If you have been involved in a fire the first thing to do is make sure that any injuries are treated by a medical professional. Wash small wounds with soap and water. To help prevent infection of small wounds, use bandages and replace if they become soiled or waterlogged.
Remain calm and try to pace yourself. You may find yourself in the position of taking charge of other people. Listen to what others are telling you and deal patiently with urgent situations first.
Check with the Fire Department before attempting to enter your residence. Do not cut or walk past colored tape that was placed over doors or windows to mark damaged areas unless local authorities advise that it is safe to do so.
Your and your family's emotional care is just as important as healing physical injuries and rebuilding a home after a fire. You may be very surprised at how you and others may feel following a disaster.
Disasters can stir up many different thoughts and emotions. People may experience intense fear concerning their safety and that of a loved one. They may experience shock, grief, disbelief, anger and guilt. Memory problems, anxiety and/or depression are possible following a disaster.
Disasters are traumatic experiences for everyone and children, senior citizens, people with disabilities and people whom English is a second language are especially at risk.
A child's view of the world is safe and predictable, but when disaster strikes, that safe and predictable place is temporarily lost.
Children often become fearful that the event will happen again and that their family will be injured or killed. Children may become more clingy to mom and dad, they may have nightmares, trouble sleeping or bed wetting may occur. It is important to remember that how you react following the traumatic event will influence your child's reaction and can help them recover more quickly and completely.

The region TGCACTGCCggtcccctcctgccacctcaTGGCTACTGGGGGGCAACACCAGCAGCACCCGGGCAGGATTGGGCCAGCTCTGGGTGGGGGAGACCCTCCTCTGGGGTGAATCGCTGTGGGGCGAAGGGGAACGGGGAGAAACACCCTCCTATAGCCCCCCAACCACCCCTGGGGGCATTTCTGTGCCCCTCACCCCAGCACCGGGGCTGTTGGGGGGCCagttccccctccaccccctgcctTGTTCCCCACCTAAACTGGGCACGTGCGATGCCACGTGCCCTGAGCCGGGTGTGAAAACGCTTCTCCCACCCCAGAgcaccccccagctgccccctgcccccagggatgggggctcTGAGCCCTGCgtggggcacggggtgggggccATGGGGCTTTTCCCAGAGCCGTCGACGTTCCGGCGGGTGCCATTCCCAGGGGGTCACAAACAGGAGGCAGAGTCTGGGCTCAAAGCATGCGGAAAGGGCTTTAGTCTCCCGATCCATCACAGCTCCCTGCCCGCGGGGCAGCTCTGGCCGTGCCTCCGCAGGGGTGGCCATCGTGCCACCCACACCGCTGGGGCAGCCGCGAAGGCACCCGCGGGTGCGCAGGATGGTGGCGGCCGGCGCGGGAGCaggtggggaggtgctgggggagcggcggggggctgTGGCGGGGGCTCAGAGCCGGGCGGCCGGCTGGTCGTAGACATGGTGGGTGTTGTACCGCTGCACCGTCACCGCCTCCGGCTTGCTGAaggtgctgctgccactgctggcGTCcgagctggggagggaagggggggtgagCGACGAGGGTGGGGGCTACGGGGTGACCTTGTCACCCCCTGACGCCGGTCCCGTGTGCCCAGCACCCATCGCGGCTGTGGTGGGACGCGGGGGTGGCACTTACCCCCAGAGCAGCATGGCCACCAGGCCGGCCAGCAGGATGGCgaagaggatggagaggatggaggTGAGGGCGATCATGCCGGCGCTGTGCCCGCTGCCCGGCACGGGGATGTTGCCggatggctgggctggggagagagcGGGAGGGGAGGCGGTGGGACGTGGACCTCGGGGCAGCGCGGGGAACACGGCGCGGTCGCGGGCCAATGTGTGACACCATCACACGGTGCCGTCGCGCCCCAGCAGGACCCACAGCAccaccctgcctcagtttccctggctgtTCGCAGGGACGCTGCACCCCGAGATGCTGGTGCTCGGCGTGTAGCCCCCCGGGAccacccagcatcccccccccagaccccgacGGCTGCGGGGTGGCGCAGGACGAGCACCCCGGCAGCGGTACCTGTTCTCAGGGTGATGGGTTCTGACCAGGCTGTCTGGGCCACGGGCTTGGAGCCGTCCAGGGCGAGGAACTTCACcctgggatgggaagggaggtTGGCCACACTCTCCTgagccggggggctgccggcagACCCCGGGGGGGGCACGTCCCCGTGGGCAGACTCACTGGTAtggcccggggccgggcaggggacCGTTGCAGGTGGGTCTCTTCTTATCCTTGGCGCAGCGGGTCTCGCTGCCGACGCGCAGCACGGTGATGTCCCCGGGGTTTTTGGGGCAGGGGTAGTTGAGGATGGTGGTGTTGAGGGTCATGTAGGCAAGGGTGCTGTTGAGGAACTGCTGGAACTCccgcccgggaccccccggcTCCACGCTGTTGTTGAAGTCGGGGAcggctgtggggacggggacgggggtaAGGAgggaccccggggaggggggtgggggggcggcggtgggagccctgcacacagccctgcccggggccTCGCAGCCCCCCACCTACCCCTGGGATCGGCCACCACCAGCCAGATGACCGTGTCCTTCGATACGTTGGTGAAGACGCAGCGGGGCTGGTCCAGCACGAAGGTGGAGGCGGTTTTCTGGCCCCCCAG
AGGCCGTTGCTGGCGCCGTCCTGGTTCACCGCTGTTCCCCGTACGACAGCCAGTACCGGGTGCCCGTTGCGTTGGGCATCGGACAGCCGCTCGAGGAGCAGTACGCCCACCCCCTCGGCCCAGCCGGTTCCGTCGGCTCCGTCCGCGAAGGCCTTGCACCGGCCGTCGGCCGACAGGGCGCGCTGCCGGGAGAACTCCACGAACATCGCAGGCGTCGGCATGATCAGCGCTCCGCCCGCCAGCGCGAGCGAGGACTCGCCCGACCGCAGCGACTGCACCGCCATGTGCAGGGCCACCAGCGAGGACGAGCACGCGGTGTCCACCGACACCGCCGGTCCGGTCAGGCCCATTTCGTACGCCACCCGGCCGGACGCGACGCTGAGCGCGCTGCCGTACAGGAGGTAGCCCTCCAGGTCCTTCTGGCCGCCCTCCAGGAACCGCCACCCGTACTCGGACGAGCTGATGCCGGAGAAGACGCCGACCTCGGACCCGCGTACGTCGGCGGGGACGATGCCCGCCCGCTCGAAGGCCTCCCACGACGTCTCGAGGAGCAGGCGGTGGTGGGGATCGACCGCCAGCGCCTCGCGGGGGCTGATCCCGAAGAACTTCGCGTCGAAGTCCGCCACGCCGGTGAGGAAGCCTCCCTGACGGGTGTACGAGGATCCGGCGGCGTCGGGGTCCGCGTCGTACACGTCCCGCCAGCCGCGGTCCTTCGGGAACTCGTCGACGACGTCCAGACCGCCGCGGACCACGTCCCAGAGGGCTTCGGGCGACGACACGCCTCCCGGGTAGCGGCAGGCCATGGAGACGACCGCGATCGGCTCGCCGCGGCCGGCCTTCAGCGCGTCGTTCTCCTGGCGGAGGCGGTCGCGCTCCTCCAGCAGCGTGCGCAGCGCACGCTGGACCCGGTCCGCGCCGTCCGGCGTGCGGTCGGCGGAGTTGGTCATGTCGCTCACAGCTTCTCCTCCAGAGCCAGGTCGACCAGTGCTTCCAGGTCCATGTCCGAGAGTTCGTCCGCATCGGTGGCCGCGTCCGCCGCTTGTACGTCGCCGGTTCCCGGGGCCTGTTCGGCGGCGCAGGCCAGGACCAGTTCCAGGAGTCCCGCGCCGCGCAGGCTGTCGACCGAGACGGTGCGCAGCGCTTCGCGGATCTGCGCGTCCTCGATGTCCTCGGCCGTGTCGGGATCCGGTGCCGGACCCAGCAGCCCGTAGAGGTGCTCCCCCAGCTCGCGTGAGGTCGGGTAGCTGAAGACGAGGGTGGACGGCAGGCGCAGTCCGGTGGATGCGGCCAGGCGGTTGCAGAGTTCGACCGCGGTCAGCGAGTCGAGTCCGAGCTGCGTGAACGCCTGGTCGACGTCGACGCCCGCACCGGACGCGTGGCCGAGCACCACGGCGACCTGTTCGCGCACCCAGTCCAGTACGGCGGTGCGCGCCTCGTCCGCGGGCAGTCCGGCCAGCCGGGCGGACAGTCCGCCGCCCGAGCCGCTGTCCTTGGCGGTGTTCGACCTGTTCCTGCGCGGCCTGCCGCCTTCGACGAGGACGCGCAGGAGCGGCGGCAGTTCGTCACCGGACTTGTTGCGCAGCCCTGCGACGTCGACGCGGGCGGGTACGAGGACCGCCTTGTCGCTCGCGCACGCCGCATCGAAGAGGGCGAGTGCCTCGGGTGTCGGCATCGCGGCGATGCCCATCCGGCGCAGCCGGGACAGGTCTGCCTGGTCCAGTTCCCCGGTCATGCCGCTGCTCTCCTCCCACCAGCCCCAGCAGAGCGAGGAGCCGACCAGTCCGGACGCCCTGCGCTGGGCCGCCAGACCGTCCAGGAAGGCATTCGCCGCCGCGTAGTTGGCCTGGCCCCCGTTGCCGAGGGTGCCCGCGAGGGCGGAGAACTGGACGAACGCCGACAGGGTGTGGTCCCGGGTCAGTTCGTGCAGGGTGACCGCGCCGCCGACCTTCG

Some basic steps to meet your physical and emotional needs:
Try to return to as many personal and family routines
Get lots of rest and drink plenty of water
Limit your exposure to the sights and sounds of a disaster on TV, radio and news print
Stay focused on the positive
Recognize your own feelings
Accept help from others
Do something you and your family enjoy
Stay connected with family and other support systems
Realize that sometimes, recovery can take time.
If you have pets, try to find and comfort them. Remember that they to may be scared and may react by scratching or biting so handle your pet with care.
Pets need regular care and attention to help them calm down, so try to leave pets with a family member, friend or veterinarian boarding facility while cleaning up your home:
Use toys, a blanket or favorite human's unsoiled clothing to comfort pets.
Make sure pets are fed their usual diets, and have plenty of water.
Visit your pets regularly and speak calmly to them. Take them out to play; doing so can also help in your recovery, as well.
Disaster happens but we can all recover and assist in the recovery of our families by recognizing before hand the effects of trauma and gaining the tools that help rebuild after a disaster.
For more information on recovery after a disaster, children and traumatic events, disaster preparedness for seniors and how to help your pet, please call the American Red Cross at 463-5713.
"If I had six hours to chop down a tree, I'd spend the first four sharpening the axe."
- Abraham Lincoln
Linda Wahl works with the Juneau Chapter of the American Red Cross.